Engage Diverse Perspectives in Tech Solutions

Newer and more exciting technology is emerging all the time. Sadly, unintended harm to communities of color has too often followed innovation. Companies realize they have opportunities and the responsibility to ensure their impact on communities of color is equitable and just. Increasingly, they recognize that antiracism requires adjustments in policies and actions, increased engagement with communities of color, and using data and maps.

Esri and IBM, global leaders in location intelligence and hybrid cloud and AI respectively, empower our users to create and sustain a positive change with GIS and tech. Our capabilities support challenges from community outreach to grassroots efforts to government and corporate social impact.

Each organization’s journey has its complexities and challenges. Governments, businesses, and communities struggle to change at the rate the moment demands. It’s hard for some leaders and technologies to see themselves as a part of the solution for something as immense as racial justice. Many people worry they will do or say the ‘wrong thing’. Tech and innovation may seem out of reach for community-based organizations, especially those taking on significant challenges with minimal resources.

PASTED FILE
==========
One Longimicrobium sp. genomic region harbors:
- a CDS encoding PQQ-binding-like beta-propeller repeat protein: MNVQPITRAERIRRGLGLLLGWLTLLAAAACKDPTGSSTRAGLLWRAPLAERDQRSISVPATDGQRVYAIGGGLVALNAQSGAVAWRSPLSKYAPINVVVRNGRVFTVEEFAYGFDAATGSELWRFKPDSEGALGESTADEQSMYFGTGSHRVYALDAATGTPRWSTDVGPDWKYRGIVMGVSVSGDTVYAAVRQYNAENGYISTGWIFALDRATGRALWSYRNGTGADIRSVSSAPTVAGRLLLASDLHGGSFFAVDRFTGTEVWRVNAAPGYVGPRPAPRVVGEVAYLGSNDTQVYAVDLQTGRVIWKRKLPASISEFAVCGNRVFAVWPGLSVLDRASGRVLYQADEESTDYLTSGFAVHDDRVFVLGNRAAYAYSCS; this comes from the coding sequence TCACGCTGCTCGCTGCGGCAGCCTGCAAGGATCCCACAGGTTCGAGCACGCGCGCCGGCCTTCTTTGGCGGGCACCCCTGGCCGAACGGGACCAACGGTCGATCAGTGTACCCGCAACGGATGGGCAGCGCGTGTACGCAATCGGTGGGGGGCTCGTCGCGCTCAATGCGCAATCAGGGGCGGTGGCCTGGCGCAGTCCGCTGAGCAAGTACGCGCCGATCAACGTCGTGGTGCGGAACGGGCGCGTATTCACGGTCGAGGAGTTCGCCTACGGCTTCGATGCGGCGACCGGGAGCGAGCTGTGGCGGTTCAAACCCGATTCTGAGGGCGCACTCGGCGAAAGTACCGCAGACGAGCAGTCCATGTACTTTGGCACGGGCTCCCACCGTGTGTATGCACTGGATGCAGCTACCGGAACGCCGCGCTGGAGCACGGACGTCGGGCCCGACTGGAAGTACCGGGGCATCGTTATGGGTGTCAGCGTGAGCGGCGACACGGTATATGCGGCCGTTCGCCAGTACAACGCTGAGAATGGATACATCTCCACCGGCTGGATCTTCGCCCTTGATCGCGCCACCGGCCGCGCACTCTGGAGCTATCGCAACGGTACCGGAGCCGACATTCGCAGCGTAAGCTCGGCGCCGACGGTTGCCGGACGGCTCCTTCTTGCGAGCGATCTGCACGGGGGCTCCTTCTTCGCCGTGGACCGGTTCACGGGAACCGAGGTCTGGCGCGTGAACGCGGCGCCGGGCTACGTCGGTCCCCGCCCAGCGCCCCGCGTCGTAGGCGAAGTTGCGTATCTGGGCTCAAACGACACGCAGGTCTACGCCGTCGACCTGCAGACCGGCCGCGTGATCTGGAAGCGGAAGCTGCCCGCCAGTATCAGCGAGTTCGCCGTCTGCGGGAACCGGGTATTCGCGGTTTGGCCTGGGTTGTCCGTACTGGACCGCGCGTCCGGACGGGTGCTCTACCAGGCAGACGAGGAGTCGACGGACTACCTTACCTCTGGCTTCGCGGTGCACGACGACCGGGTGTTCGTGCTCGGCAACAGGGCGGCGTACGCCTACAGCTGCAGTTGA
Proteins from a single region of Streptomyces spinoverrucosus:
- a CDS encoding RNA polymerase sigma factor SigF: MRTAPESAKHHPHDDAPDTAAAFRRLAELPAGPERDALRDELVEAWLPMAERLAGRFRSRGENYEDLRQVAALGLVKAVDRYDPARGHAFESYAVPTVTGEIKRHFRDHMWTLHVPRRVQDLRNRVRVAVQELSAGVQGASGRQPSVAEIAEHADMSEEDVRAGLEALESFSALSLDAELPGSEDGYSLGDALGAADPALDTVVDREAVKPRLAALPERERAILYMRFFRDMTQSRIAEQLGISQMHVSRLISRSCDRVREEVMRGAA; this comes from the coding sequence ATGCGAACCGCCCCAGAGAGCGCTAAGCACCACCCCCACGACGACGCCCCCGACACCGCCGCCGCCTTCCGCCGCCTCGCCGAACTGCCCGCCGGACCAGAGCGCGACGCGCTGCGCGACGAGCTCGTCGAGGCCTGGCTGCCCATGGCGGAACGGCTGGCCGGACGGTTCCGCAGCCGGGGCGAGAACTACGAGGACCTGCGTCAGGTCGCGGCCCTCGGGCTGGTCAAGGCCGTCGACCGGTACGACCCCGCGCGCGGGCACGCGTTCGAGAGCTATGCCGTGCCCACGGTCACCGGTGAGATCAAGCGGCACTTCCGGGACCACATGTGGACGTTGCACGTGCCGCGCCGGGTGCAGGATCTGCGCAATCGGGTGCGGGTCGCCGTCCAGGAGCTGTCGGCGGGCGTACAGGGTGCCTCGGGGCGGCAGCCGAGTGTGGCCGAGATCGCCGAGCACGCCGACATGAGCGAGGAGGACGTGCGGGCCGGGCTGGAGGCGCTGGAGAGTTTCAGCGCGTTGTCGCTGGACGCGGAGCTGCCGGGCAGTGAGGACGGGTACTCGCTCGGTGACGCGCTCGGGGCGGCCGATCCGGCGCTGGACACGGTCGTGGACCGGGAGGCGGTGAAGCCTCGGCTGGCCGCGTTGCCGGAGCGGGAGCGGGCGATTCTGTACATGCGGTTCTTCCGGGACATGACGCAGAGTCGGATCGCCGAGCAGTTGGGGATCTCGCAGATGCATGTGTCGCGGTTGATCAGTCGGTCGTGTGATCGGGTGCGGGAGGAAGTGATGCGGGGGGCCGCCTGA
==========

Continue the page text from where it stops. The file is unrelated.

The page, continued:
This work is challenging but meaningful beyond measure.

Operationalizing Racial Equity in Technology

Operationalization in business is a systematic approach focused on automating repeatable tasks linked to your priorities and goals. The idea is that if you use the right process enough, you can execute work faster and more efficiently. So, how do you operationalize racial equity in technology in a manner that responds to the world’s evolving needs?

As with any business imperative, operationalizing racial equity in technology challenges organizations to have:

  • Diverse people planning and executing the work,
  • A comprehensive organizational structure that rewards innovation, and
  • Metrics that effectively measure impact.

But like many new ways of working, this practice is one that the technology industry must build while engaging the right stakeholders. Perhaps the most critical distinction, in this case, is that the tech industry must intentionally engage the broad spectrum of BIPOC communities as stakeholders.

Issues of racial injustice are complex and formidable, and many turn to data, science, and technology to provide insight and enable action. Technologists and leaders employ data science leveraging big data, machine learning, and location intelligence to increase understanding and fuel progress. IBM and Esri provide comprehensive resources to help individuals and organizations advance racial equity and justice.

Call for Code for Racial Justice

Call for Code for Racial Justice (CFCFRJ) is an interdisciplinary program home to open source projects that increase transparency and accountability in institutional practices. The solutions aim to create measurable impact by targeting high opportunity communities with a coalition of community hubs, technologists, and human services focused on social justice within BIPOC communities. With a racial equity lens, IBM is leveraging anti-racists technology by

  • Providing tech solutions at no cost to adopters as well as resources to sustain development and implementation;
  • Upskilling technical and non-technical project contributors in emerging technology and diversity, equity, and inclusion practices; and